Losers: Miami Heat

Despite the salary cap good news, the Heat are also short-term losers. The 2011-2012 season now officially bears the historical taint associated with an abridged schedule. The 2012 Finals winner, no matter who it is, will bear the asterisk of being “lockout champions.” That’s fine if you are the Dallas Mavericks defending your 2011 title or the Los Angeles Lakers adding to your stockpile, but if you’re James, Wade, Bosh and company, your first title needs to be clean or critics will mercilessly work to invalidate it. Winning in 2012 will require Miami to win future titles to prove that their triumph wasn’t a short season fluke. In other words, James and company will carry a burden into the 2012-2013 season even if he finally wins his first ring.

NBA Players Abroad

Winners: Deron Williams, Tony Parker, Nicolas Batum, Rudy Fernandez

Until a recent minor knee tweak by Fernandez, all four NBA players made it through their international excursions in good health. No NBA player made more money playing hoops during the lockout than Williams, who took a risk in broadening his family’s horizons and staying active that paid off in game checks and lack of boredom. Parker and Batum returned home to France, garnering a hero’s welcome, while Fernandez did the same in Spain, where he is extraordinarily popular. All three put up big numbers and gave their fans a chance to see them during their peak years rather just a victory lap when their NBA careers are through. That’s got to be an incredibly fulfilling feeling.

Losers: Anyone that gets stuck in China

The Chinese Basketball Association insisted on preventing NBA opt-out provisions in its contracts, theoretically tying any player who signed with a team in that league through March, when the regular season ends. Kenyon Martin, J.R. Smith, Yi Jianlian, Aaron Brooks, Patty Mills and others agreed to play in China and now their future is uncertain. Best case: their Chinese team agrees to release them so they can return to the United States. Worst case: they remain stuck until March, when finding a good NBA landing spot, not to mention salary number, could be significantly more difficult. The major consolation here is that Chinese teams were reportedly offering seven-figure deals, so guys that are trapped until March won’t be leaving empty-handed.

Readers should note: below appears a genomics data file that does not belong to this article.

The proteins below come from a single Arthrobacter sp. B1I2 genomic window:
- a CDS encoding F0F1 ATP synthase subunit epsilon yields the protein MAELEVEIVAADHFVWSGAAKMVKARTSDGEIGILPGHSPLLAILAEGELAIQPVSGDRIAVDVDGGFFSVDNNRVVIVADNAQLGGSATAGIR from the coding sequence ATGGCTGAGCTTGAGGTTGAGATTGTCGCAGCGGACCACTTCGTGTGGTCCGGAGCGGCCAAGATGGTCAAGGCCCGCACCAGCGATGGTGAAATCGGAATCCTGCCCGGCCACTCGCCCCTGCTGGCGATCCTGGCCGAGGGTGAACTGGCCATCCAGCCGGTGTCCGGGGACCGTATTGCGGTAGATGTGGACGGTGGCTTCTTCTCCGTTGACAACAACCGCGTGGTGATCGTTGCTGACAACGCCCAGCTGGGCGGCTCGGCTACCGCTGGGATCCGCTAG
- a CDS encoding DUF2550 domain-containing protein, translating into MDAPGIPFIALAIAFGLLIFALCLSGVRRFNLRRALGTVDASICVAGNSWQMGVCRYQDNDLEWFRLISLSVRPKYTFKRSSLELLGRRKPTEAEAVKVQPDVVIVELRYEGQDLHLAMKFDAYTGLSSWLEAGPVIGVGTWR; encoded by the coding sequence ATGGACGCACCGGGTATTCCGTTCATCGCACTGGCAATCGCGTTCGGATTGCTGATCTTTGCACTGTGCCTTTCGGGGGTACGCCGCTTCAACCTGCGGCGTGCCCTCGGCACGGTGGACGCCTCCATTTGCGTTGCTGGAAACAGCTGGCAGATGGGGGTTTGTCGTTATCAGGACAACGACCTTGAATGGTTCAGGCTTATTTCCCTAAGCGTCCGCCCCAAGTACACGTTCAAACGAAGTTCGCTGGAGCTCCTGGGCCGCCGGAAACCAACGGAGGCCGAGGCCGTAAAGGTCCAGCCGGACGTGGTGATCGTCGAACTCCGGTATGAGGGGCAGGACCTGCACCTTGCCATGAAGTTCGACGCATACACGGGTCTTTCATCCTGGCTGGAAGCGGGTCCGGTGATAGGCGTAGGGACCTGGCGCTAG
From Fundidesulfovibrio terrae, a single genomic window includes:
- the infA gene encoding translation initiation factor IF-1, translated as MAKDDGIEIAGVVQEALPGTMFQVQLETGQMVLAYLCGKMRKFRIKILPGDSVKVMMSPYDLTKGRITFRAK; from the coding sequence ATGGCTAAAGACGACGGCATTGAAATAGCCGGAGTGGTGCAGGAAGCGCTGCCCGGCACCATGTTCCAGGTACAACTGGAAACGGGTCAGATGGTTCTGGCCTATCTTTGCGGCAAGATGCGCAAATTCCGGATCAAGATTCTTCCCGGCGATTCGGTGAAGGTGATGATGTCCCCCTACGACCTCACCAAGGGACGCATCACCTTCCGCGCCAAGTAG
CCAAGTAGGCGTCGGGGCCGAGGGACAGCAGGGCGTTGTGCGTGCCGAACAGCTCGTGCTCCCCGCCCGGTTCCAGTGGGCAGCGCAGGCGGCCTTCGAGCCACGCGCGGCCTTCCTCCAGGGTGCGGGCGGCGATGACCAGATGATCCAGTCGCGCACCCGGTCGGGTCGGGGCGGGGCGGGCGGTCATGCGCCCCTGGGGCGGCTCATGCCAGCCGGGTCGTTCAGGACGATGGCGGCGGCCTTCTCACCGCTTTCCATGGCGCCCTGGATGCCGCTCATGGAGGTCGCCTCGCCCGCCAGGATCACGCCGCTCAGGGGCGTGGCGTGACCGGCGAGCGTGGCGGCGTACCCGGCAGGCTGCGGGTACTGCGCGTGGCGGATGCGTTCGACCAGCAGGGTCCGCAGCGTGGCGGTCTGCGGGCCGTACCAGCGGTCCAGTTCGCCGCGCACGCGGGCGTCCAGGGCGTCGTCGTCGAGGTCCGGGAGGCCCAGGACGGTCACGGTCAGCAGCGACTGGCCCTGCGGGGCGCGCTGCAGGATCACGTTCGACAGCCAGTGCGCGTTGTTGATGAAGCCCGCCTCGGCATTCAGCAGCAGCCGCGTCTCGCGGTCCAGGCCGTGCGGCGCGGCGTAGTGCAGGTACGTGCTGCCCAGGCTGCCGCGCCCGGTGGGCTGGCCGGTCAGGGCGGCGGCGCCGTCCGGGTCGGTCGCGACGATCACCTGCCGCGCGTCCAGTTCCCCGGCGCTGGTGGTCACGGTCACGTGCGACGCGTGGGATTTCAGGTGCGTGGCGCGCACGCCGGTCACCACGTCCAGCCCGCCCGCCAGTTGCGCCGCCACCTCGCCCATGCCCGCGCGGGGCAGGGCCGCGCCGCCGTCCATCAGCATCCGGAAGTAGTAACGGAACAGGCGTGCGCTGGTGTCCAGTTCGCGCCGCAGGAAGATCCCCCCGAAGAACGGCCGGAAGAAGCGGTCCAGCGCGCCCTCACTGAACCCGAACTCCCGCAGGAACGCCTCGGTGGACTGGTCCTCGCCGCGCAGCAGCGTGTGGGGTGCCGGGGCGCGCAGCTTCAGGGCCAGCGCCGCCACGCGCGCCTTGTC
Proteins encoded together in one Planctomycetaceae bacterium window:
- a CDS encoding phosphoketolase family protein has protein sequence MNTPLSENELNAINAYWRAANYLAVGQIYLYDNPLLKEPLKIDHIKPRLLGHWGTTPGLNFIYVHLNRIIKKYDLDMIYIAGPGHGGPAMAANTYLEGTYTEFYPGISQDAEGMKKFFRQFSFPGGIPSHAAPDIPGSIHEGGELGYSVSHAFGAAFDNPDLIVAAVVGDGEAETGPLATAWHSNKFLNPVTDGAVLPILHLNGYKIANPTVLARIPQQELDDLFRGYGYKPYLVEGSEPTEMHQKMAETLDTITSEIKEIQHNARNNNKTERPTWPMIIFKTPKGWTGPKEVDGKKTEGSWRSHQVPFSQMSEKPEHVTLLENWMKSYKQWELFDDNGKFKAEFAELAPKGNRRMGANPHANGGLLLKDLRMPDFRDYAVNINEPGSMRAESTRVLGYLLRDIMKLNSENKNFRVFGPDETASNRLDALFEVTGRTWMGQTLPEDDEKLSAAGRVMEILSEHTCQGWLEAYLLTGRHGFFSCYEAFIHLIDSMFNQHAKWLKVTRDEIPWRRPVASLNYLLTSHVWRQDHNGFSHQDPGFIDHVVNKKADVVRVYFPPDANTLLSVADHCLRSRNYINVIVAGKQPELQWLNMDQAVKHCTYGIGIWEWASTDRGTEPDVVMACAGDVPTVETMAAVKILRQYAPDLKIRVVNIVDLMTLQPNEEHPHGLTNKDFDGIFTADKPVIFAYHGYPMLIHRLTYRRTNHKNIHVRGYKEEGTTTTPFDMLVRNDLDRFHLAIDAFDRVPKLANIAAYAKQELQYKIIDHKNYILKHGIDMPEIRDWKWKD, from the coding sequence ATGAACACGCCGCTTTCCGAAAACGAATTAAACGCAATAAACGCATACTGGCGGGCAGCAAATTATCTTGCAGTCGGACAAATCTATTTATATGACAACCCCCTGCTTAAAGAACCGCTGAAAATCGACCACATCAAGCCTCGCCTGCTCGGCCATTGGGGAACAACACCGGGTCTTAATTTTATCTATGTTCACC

Saving The Season

Winner: Kobe Bryant

We’ve been saying for months and months that no player needs a 2011-2012 season more than Kobe Bryant. At 33, losing a year of his career would have been a disaster, and not just because he would have lost more than $25 million in salary. Bryant is embarking on dual epic quests: passing Michael Jordan in total number of championships and passing Michael Jordan on the all-time points list. Salvaging a season gives him a much better chance at both goals.

Older vets like Kevin Garnett and Tim Duncan are similarly winners in that they save a twilight year from being extinguished.

Loser: Greg Oden

The Portland Trail Blazers center has not appeared in an NBA game since Dec. 2009 and is now a full year removed from his most recent microfracture surgery. Even so, The Oregonian reports that Oden still doesn't have a firm timetable on an expected return to the court and hasn't yet been cleared for basketball activities. Oden is a restricted free agent and now must enter contract negotiations without the ability to prove he can play again. Contract aside, a lost season would have helped delay the return of the enormous pressure he faces as a former No. 1 overall pick; now, Oden will likely come back to Portland, where expectations are still gigantic, after hiding out for most of the lockout, only to face another round of jokes and barbs about his health.

Public Relations

Winners: LeBron James, Kevin Durant, Brandon Jennings and other charity game workhorses